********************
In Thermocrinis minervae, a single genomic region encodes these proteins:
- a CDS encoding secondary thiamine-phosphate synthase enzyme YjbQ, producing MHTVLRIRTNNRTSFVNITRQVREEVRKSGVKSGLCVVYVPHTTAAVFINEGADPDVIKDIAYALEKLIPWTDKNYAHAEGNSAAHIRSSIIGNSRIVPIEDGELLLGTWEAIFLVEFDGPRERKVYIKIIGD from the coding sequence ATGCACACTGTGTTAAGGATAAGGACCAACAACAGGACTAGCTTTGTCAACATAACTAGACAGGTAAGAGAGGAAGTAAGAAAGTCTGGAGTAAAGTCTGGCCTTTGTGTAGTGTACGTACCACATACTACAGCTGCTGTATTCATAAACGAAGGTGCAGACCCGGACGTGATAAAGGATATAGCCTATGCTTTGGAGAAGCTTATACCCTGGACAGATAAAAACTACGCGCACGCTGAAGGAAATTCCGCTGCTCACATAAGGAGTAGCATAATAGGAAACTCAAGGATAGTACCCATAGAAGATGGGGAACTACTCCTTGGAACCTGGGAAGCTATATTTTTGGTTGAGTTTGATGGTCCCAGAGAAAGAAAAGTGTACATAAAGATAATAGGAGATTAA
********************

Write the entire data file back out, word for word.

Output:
In Thermocrinis minervae, a single genomic region encodes these proteins:
- a CDS encoding secondary thiamine-phosphate synthase enzyme YjbQ, producing MHTVLRIRTNNRTSFVNITRQVREEVRKSGVKSGLCVVYVPHTTAAVFINEGADPDVIKDIAYALEKLIPWTDKNYAHAEGNSAAHIRSSIIGNSRIVPIEDGELLLGTWEAIFLVEFDGPRERKVYIKIIGD from the coding sequence ATGCACACTGTGTTAAGGATAAGGACCAACAACAGGACTAGCTTTGTCAACATAACTAGACAGGTAAGAGAGGAAGTAAGAAAGTCTGGAGTAAAGTCTGGCCTTTGTGTAGTGTACGTACCACATACTACAGCTGCTGTATTCATAAACGAAGGTGCAGACCCGGACGTGATAAAGGATATAGCCTATGCTTTGGAGAAGCTTATACCCTGGACAGATAAAAACTACGCGCACGCTGAAGGAAATTCCGCTGCTCACATAAGGAGTAGCATAATAGGAAACTCAAGGATAGTACCCATAGAAGATGGGGAACTACTCCTTGGAACCTGGGAAGCTATATTTTTGGTTGAGTTTGATGGTCCCAGAGAAAGAAAAGTGTACATAAAGATAATAGGAGATTAA